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More work should be dedicated to the science of implementing evidence-based medicine

The Philip Poole Wilson lecture, which will be presented at the Inaugural Session of Heart Failure 2017, will be delivered by Professor Faiez Zannad (Department of Cardiovascular Disease, and the Clinical Investigation Centre at the Academic Hospital in Nancy, France). 

Heart Failure

Entitled “Mineralocorticoid receptor antagonists: Navigating the landscape, from trials to clinical practice and to reverse translational science”, the lecture looked at how mineralocorticoid receptor antagonists (MRAs) can be better employed in clinical practice.

Speaking to Heart Failure 2017 Congress News, Prof. Zannad said that the European Society of Cardiology Eurobservational registries have consistently shown that class IA evidence-based lifesaving therapy is not being properly used.

“Successful application goes beyond simply drafting guidelines and measuring the width of the gap between guidelines and clinical practice. Misunderstanding and excessive concern about renin angiotensin system [RAS] inhibitors and MRA-related worsening renal function and hyperkalaemia are important barriers to the adoption of evidence-based practice.”

He added that insufficient promotion of the drugs by pharmaceutical companies acts in synergy with the lack of education about their application to hinder the use of MRAs in clinical practice.

“I believe we should encourage better education and implementation of the guidelines, possibly through appropriate disease management and/or telemedicine programmes. We are also working on home self-monitoring of congestion, renal function, and serum potassium to improve outcomes through enabling better use of RAS inhibitors and MRAs. The recent advent of new potassium binders might also help, although only if these are subjected to outcome trials with the objective that the preventive use of such agents may improve outcomes through the optimisation of MRA therapy.”

Prof. Zannad expressed disappointment at the failure to adopt trial results, despite the highest level of evidence, and strong recommendations in international guidelines.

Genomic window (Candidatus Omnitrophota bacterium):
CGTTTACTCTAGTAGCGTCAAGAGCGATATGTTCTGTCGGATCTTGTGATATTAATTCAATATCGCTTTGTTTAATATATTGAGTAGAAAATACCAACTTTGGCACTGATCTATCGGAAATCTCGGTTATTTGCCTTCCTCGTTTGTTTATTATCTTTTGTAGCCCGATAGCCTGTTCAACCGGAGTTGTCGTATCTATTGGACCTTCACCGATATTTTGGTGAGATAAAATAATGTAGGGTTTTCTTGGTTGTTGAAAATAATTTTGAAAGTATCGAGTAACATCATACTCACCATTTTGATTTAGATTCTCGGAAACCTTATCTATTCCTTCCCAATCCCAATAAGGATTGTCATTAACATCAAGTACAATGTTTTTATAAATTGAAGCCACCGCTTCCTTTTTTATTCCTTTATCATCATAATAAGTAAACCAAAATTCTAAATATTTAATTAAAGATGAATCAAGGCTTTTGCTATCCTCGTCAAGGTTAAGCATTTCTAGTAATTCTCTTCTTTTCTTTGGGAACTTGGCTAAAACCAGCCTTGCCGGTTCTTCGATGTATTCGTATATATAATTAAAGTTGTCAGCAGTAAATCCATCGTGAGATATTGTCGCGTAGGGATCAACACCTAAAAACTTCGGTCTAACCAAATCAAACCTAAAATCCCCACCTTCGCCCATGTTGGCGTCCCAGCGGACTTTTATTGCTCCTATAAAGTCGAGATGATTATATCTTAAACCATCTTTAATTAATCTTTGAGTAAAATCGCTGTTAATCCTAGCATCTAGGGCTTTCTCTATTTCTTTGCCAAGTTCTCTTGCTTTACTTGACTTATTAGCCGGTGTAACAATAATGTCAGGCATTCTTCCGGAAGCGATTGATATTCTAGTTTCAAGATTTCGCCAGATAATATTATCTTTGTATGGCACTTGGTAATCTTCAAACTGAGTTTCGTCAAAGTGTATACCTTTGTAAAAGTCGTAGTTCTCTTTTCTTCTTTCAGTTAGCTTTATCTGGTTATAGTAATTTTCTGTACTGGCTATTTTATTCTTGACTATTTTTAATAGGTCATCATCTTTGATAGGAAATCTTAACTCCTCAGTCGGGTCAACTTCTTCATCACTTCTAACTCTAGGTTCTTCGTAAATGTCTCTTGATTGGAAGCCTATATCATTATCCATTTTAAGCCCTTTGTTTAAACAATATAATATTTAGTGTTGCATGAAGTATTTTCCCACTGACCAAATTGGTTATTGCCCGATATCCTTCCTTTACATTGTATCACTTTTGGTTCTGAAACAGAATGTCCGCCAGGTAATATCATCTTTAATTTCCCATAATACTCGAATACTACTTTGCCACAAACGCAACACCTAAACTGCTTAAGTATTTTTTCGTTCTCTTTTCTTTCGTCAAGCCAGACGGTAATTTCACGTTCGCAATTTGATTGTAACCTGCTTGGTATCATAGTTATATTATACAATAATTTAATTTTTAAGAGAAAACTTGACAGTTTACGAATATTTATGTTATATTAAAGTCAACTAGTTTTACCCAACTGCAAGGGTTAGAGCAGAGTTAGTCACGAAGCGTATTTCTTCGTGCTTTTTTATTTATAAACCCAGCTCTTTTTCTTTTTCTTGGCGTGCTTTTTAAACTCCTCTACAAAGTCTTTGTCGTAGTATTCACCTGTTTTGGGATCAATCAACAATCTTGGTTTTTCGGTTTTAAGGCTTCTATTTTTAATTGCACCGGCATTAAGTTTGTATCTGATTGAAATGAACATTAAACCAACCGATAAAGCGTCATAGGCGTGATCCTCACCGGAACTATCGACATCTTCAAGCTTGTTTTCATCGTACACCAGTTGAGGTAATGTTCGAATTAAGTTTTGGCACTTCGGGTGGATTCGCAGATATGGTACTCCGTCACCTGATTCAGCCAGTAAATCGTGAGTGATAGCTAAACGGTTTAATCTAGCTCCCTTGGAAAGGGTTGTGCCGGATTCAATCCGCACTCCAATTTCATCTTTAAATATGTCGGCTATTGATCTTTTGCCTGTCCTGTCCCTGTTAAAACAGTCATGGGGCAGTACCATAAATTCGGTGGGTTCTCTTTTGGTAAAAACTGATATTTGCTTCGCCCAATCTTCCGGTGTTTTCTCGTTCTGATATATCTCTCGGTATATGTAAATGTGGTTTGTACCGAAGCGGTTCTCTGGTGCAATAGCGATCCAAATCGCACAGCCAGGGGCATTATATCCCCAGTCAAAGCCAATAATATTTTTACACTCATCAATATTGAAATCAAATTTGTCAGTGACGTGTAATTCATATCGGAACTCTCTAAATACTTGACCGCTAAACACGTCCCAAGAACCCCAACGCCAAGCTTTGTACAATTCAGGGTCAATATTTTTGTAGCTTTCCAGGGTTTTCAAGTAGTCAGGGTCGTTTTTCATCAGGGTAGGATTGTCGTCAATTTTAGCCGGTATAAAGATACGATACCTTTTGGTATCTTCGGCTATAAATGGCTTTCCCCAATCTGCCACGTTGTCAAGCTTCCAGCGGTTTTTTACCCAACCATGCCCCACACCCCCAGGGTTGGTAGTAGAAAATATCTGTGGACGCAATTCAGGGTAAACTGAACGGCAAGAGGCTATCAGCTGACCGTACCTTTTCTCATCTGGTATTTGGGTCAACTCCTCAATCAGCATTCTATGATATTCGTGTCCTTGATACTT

“The most important development in my career in the management of heart failure has been the strong improvement in heart failure outcomes, with a three-fold decrease in all-cause death and a dramatic decrease in the rate of sudden death observed in trials for ACE [angiotensin converting enzymes] inhibitors, beta-blockers, MRAs, and more recently sacubutril-valsartan in heart failure with reduced ejection fraction [HFrEF]. But clearly, evidence generation is not enough. More work should be dedicated to the science of implementing evidence-based medicine.”

He cited the American Heart Association initiative Get With The Guidelines, which has not yet been replicated in Europe, as an example of how to put clinical trial results into practice, and added: “When I was on the board of the Heart Failure Association of the European Society of Cardiology, I encouraged the design and promotion of a European initiative (Aim High), which proactively promoted guideline and evidence implementation at the individual patient and physician levels.”

Prof. Zannad, who will receive a lifetime achievement award at the session, has had a long and distinguished career in heart failure. He highlighted his work with Professor Bertram Pitt (University of Michigan), which provided the evidence to establish MRAs as a Class IA therapy in HFrEF, as one of his greatest achievements. He also helped to design and conduct the landmark CIBIS beta-blocker trial.

He said: “Another achievement, which is much less visible and which left me very disappointed, was establishing the largest French heart failure disease management programme in my region of Lorraine. This cost-effectively decreased HF admissions and all-cause death. Unfortunately, an ill-guided decision by the Lorraine health authorities led to it being discontinued.”

Prof. Zannad pointed out that the history of MRAs reflected a typical reverse translational track, and said it was a nice example of how clinical science can inform basic science.

“Aldosterone and MRAs were discovered almost 40 years ago, long before the focus on renin angiotensin system antagonists. But it is only since the remarkable positive findings of the RALES trial, which was initiated simply on conceptual speculations, that interest in the basic science of mineralocorticoids has revived. Since then there have been many breakthroughs.”

He concluded: “We are still at the beginning of the MRA revolution. More advances will become possible with newer and better tolerated—possibly non-steroidal—MRAs, some of which are under development or entering early clinical trials.”

Inaugural Session
Saturday 29 April 17:40–19:00; room HUGO